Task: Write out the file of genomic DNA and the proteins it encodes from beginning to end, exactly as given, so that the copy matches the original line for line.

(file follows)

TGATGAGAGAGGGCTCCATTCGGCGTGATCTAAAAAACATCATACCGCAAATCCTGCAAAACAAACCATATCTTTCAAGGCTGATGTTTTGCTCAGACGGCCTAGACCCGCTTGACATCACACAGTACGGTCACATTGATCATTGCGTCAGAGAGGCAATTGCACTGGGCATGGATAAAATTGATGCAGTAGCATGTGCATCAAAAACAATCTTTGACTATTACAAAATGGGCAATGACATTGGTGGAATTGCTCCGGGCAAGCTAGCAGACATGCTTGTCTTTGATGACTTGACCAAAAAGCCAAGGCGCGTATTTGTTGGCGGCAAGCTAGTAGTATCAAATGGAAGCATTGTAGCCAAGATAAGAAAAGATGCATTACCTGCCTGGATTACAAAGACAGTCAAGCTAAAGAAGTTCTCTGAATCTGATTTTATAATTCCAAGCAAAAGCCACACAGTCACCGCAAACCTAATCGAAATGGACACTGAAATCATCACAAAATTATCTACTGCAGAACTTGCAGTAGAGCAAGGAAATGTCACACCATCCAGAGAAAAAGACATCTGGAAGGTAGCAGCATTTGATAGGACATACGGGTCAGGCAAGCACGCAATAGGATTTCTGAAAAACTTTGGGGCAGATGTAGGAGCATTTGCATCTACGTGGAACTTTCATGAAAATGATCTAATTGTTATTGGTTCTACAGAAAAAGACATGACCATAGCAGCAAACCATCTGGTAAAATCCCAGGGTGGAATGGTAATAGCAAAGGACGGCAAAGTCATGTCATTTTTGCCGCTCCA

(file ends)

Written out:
TGATGAGAGAGGGCTCCATTCGGCGTGATCTAAAAAACATCATACCGCAAATCCTGCAAAACAAACCATATCTTTCAAGGCTGATGTTTTGCTCAGACGGCCTAGACCCGCTTGACATCACACAGTACGGTCACATTGATCATTGCGTCAGAGAGGCAATTGCACTGGGCATGGATAAAATTGATGCAGTAGCATGTGCATCAAAAACAATCTTTGACTATTACAAAATGGGCAATGACATTGGTGGAATTGCTCCGGGCAAGCTAGCAGACATGCTTGTCTTTGATGACTTGACCAAAAAGCCAAGGCGCGTATTTGTTGGCGGCAAGCTAGTAGTATCAAATGGAAGCATTGTAGCCAAGATAAGAAAAGATGCATTACCTGCCTGGATTACAAAGACAGTCAAGCTAAAGAAGTTCTCTGAATCTGATTTTATAATTCCAAGCAAAAGCCACACAGTCACCGCAAACCTAATCGAAATGGACACTGAAATCATCACAAAATTATCTACTGCAGAACTTGCAGTAGAGCAAGGAAATGTCACACCATCCAGAGAAAAAGACATCTGGAAGGTAGCAGCATTTGATAGGACATACGGGTCAGGCAAGCACGCAATAGGATTTCTGAAAAACTTTGGGGCAGATGTAGGAGCATTTGCATCTACGTGGAACTTTCATGAAAATGATCTAATTGTTATTGGTTCTACAGAAAAAGACATGACCATAGCAGCAAACCATCTGGTAAAATCCCAGGGTGGAATGGTAATAGCAAAGGACGGCAAAGTCATGTCATTTTTGCCGCTCCA